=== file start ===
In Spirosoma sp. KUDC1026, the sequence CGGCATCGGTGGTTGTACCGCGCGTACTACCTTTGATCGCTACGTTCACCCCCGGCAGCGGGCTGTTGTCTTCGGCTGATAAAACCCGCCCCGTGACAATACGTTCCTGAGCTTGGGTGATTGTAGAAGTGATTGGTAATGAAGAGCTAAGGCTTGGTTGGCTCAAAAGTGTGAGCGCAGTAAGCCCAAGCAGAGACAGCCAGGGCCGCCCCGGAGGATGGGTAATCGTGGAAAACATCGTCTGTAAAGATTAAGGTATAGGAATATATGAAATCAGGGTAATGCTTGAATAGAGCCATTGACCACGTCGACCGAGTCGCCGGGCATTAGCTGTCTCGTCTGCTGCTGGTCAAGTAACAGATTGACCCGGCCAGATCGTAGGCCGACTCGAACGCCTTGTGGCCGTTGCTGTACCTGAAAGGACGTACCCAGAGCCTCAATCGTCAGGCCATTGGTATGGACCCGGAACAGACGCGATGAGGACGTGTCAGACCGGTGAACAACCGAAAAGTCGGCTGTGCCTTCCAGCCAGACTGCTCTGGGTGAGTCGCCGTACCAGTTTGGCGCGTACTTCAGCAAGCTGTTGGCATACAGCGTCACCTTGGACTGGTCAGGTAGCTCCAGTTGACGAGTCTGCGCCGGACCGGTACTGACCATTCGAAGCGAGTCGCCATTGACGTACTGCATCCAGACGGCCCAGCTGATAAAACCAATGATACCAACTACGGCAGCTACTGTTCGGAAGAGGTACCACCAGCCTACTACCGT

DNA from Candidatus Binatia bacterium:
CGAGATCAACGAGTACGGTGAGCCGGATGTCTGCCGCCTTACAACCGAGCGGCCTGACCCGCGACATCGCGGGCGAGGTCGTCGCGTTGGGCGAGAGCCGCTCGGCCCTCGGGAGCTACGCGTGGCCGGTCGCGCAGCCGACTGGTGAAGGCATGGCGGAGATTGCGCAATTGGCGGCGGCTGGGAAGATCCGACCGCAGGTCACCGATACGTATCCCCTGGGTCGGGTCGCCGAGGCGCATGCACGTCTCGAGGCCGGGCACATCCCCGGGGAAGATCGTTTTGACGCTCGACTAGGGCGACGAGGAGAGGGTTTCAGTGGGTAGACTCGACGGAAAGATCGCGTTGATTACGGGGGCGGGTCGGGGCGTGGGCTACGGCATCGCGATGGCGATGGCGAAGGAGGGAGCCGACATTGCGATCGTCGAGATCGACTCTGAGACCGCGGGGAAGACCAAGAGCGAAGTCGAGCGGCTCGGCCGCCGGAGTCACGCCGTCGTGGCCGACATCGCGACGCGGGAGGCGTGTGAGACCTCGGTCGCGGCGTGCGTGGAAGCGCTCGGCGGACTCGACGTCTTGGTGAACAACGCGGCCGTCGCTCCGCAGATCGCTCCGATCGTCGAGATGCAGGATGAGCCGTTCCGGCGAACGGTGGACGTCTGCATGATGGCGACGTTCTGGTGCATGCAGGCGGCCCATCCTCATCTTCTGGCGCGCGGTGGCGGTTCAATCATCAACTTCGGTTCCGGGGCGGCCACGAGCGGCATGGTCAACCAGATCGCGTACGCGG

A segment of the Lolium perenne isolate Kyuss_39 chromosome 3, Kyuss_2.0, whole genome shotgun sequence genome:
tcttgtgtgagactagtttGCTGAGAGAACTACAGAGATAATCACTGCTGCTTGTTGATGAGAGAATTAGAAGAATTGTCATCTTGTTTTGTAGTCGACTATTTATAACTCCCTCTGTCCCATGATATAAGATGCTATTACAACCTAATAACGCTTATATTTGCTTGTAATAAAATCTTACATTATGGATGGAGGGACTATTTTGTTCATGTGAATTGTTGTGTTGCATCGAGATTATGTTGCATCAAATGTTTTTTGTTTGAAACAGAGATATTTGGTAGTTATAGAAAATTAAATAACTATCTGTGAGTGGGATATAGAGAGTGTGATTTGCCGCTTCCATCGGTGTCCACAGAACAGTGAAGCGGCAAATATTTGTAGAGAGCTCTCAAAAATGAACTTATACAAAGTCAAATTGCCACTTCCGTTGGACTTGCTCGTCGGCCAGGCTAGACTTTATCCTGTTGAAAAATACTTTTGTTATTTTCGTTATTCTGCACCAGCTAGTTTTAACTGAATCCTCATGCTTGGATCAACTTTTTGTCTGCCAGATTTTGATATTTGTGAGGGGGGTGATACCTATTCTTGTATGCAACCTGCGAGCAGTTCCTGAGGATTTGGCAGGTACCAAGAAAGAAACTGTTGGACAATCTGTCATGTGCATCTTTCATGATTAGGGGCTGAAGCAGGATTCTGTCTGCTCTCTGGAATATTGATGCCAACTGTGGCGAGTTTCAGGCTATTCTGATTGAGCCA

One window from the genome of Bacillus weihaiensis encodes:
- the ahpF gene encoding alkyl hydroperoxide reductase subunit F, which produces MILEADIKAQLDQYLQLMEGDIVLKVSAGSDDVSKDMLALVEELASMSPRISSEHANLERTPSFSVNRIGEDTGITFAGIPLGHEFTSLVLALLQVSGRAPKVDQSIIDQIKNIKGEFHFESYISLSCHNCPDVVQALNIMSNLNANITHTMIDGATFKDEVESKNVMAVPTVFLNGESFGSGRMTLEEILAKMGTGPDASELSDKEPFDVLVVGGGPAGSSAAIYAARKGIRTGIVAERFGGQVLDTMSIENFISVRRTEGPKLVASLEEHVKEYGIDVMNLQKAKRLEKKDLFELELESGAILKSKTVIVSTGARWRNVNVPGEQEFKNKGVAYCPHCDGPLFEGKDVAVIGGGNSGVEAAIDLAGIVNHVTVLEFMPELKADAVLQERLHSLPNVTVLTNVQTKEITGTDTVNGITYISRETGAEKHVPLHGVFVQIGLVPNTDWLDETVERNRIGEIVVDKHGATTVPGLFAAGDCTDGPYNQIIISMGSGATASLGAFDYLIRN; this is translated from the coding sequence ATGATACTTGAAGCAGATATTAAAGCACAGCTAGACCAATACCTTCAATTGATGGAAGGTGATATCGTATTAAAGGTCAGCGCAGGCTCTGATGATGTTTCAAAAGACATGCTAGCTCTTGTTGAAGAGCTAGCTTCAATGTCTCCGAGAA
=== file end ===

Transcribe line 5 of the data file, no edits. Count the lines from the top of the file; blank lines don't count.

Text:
tcttgtgtgagactagtttGCTGAGAGAACTACAGAGATAATCACTGCTGCTTGTTGATGAGAGAATTAGAAGAATTGTCATCTTGTTTTGTAGTCGACTATTTATAACTCCCTCTGTCCCATGATATAAGATGCTATTACAACCTAATAACGCTTATATTTGCTTGTAATAAAATCTTACATTATGGATGGAGGGACTATTTTGTTCATGTGAATTGTTGTGTTGCATCGAGATTATGTTGCATCAAATGTTTTTTGTTTGAAACAGAGATATTTGGTAGTTATAGAAAATTAAATAACTATCTGTGAGTGGGATATAGAGAGTGTGATTTGCCGCTTCCATCGGTGTCCACAGAACAGTGAAGCGGCAAATATTTGTAGAGAGCTCTCAAAAATGAACTTATACAAAGTCAAATTGCCACTTCCGTTGGACTTGCTCGTCGGCCAGGCTAGACTTTATCCTGTTGAAAAATACTTTTGTTATTTTCGTTATTCTGCACCAGCTAGTTTTAACTGAATCCTCATGCTTGGATCAACTTTTTGTCTGCCAGATTTTGATATTTGTGAGGGGGGTGATACCTATTCTTGTATGCAACCTGCGAGCAGTTCCTGAGGATTTGGCAGGTACCAAGAAAGAAACTGTTGGACAATCTGTCATGTGCATCTTTCATGATTAGGGGCTGAAGCAGGATTCTGTCTGCTCTCTGGAATATTGATGCCAACTGTGGCGAGTTTCAGGCTATTCTGATTGAGCCA